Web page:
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Committee to Study Retiree Health Proposal

Contact: Brad Duncan

 

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“This whole process has stimulated the university community to become involved in a conversation about a serious issue that touches us all.”

Karen Stefaniak
chair of the
Employee Benefits Committee

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LEXINGTON, Ky. (Dec. 16, 2003) -- The University of Kentucky Employee Benefits Committee (EBC) voted to appoint a subcommittee to study further the proposed changes to the UK Retiree Health Care Benefit during its meeting held on Dec. 16. The EBC made this decision after reviewing the Retiree Health Care Benefits Task Force’s report as well as employee feedback gathered during open forums held in December.

The EBC voted to table the Retiree Health Care Benefits Task Force’s original proposal until it can be reviewed by a newly created subcommittee. Along with the proposal, the subcommittee will review changes in Medicare, along with suggestions made by employees and retirees during the open forums and those made by various constituency groups around campus. The subcommittee will include members of the EBC, along with faculty and staff who may have expertise in the health benefits area.

“This whole process has stimulated the university community to become involved in a conversation about a serious issue that touches us all,” said Karen Stefaniak, chair of the EBC.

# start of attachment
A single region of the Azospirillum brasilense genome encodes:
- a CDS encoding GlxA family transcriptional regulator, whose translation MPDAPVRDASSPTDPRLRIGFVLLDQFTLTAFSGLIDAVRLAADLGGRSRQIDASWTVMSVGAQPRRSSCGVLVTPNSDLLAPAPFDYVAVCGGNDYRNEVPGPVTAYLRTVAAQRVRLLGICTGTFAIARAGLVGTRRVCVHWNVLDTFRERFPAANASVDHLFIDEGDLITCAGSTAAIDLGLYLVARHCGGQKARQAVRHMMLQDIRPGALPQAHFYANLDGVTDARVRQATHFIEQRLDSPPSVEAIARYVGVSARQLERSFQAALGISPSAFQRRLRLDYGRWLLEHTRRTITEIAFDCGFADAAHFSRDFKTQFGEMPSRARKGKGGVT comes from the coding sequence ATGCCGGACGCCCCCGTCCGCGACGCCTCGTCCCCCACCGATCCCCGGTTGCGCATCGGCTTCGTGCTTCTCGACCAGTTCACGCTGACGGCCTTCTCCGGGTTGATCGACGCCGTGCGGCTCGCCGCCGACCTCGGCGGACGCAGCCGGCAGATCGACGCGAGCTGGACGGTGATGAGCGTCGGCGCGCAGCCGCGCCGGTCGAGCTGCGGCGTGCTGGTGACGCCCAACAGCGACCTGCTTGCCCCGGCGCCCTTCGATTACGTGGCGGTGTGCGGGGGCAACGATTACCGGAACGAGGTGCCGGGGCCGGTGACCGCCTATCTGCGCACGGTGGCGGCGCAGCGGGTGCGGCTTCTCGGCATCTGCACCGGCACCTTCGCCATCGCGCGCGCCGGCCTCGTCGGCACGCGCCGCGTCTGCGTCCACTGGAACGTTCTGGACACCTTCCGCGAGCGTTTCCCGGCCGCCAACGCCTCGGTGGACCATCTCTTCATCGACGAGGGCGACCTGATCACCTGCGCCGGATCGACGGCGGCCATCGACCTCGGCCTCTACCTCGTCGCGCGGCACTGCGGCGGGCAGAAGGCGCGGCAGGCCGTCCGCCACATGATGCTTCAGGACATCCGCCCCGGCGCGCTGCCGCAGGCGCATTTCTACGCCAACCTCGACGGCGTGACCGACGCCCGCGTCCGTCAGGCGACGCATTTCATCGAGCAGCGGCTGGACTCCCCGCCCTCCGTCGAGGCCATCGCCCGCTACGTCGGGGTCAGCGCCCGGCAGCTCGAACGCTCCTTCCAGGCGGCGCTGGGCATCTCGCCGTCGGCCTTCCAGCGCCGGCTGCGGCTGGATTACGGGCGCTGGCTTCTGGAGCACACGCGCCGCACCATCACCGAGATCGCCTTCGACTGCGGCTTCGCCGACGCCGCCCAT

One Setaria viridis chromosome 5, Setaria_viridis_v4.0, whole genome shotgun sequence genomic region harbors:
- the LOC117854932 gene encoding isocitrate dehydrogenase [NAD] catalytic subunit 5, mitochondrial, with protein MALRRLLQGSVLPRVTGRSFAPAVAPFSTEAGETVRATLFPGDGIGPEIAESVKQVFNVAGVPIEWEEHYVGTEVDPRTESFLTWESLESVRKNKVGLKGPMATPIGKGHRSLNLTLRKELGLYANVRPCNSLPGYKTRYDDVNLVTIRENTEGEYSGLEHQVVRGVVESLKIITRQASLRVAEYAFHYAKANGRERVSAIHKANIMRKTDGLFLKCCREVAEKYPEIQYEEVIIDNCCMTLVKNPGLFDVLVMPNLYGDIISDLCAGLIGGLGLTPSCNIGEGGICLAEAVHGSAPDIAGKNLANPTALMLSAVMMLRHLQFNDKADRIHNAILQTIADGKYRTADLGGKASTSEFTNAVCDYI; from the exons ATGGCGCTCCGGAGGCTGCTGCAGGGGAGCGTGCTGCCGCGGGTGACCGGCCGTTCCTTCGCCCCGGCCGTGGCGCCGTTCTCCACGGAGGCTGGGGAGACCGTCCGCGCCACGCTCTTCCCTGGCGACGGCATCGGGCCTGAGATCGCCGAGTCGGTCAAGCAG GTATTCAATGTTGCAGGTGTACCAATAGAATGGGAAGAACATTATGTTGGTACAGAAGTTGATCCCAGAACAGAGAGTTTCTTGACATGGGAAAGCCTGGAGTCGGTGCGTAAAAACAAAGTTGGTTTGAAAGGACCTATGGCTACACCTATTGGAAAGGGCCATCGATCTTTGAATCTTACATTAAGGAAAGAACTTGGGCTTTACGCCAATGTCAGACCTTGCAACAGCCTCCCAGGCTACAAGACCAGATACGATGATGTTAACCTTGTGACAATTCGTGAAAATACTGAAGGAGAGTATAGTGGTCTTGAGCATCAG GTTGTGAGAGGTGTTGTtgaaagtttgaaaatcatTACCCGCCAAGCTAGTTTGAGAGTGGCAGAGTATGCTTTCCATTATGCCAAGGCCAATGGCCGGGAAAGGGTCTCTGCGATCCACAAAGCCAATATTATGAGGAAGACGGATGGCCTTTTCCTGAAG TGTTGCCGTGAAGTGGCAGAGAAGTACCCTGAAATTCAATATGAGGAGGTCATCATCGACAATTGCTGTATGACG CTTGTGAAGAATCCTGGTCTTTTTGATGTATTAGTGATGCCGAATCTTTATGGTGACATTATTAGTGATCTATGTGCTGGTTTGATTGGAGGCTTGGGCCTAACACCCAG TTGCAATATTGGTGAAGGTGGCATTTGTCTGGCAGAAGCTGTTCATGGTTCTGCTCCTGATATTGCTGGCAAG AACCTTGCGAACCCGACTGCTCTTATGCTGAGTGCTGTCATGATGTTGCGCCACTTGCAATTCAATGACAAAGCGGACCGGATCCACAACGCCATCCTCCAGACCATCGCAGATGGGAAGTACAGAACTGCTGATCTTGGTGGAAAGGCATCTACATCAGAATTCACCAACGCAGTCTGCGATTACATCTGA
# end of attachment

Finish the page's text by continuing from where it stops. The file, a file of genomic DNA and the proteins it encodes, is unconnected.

During the meeting, Joey Payne, director of UK employee benefits and a member of both the Retiree Health Care Benefits Task Force and the EBC, shared with the committee numerous comments and suggestions made at the forums held during December.

Most of the comments made during the forums covered a few common themes, Payne said, with a couple of the most-mentioned comments referencing UK’s moral obligation to maintain the benefit without change and the concern for how some employees will be able to pay for the increases.

Suggestions from the forums also covered common ground. Payne said that one common theme was that current employees should be “grandfathered” in with only future employees facing the changes. Another frequently heard suggestion was that employees want a vested benefit, something UK is legally obligated to provide.

Executive Vice President for Finance and Administration Dick Siemer made a presentation outlining the business reasons for UK to study its retiree health benefits.

In the end, Payne suggested that the benefits committee develop a subcommittee to take the proposal and the comments gathered from the open forums and study the issue further to incorporate some of the employees’ suggestions. He asked that the proposal then be revisited by the EBC at a later date.

For more information on the UK Retiree Health Care Benefits Task Force, visit www.uky.edu/HR/benefits/retireetask/.


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